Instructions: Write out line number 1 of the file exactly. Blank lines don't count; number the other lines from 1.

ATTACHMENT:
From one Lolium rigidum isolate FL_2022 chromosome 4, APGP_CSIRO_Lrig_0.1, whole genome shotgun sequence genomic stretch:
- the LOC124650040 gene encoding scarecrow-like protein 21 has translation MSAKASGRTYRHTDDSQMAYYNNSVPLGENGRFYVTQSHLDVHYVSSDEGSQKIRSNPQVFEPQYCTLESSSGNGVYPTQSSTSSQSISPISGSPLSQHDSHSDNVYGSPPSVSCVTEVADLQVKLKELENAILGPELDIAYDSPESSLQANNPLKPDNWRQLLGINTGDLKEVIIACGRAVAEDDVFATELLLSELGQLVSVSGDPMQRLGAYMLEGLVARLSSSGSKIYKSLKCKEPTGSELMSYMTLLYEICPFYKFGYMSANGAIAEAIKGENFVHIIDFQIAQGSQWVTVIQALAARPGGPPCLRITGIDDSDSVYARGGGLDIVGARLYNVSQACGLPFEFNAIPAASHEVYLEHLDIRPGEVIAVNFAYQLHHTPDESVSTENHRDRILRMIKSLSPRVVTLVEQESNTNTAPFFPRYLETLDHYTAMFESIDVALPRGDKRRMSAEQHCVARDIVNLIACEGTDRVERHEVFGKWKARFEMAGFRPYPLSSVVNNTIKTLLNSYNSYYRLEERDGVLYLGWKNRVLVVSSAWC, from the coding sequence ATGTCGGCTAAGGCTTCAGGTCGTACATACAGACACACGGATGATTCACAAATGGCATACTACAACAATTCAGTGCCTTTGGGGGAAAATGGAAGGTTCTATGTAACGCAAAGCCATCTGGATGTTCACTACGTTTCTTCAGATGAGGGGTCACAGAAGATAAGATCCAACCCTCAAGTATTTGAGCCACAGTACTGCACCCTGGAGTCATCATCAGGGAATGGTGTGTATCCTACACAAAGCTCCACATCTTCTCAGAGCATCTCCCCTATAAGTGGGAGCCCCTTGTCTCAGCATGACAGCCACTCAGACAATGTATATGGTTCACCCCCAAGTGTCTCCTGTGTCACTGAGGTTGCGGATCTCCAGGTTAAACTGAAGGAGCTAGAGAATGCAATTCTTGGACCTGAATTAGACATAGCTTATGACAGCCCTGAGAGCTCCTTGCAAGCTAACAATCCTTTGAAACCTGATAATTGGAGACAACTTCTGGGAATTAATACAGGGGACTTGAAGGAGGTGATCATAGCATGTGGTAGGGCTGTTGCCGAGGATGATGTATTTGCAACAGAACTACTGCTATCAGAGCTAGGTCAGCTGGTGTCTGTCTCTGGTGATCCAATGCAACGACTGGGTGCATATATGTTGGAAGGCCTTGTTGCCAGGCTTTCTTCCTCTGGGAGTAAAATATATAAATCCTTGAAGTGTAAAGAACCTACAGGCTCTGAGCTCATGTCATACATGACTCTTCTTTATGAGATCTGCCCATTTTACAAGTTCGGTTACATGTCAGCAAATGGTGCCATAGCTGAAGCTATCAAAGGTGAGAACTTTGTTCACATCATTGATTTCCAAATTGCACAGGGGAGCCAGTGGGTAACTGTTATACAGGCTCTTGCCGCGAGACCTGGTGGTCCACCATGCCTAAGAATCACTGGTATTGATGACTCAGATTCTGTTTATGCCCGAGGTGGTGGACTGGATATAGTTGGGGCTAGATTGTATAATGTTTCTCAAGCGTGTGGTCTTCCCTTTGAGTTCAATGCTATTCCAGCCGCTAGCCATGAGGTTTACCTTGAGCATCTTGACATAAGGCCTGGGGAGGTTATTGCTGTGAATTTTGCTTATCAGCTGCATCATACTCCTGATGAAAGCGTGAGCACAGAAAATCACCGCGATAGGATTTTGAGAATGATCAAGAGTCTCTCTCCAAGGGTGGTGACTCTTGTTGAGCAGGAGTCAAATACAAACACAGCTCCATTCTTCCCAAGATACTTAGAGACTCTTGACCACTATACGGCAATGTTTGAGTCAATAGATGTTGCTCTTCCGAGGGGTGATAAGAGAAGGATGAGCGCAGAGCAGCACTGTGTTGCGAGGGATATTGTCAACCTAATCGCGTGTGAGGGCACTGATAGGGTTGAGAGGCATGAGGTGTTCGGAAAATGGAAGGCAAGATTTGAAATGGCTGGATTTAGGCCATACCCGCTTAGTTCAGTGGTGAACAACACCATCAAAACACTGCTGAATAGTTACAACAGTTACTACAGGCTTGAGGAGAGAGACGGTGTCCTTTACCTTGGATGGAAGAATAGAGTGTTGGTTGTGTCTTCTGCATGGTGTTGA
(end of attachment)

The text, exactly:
From one Lolium rigidum isolate FL_2022 chromosome 4, APGP_CSIRO_Lrig_0.1, whole genome shotgun sequence genomic stretch: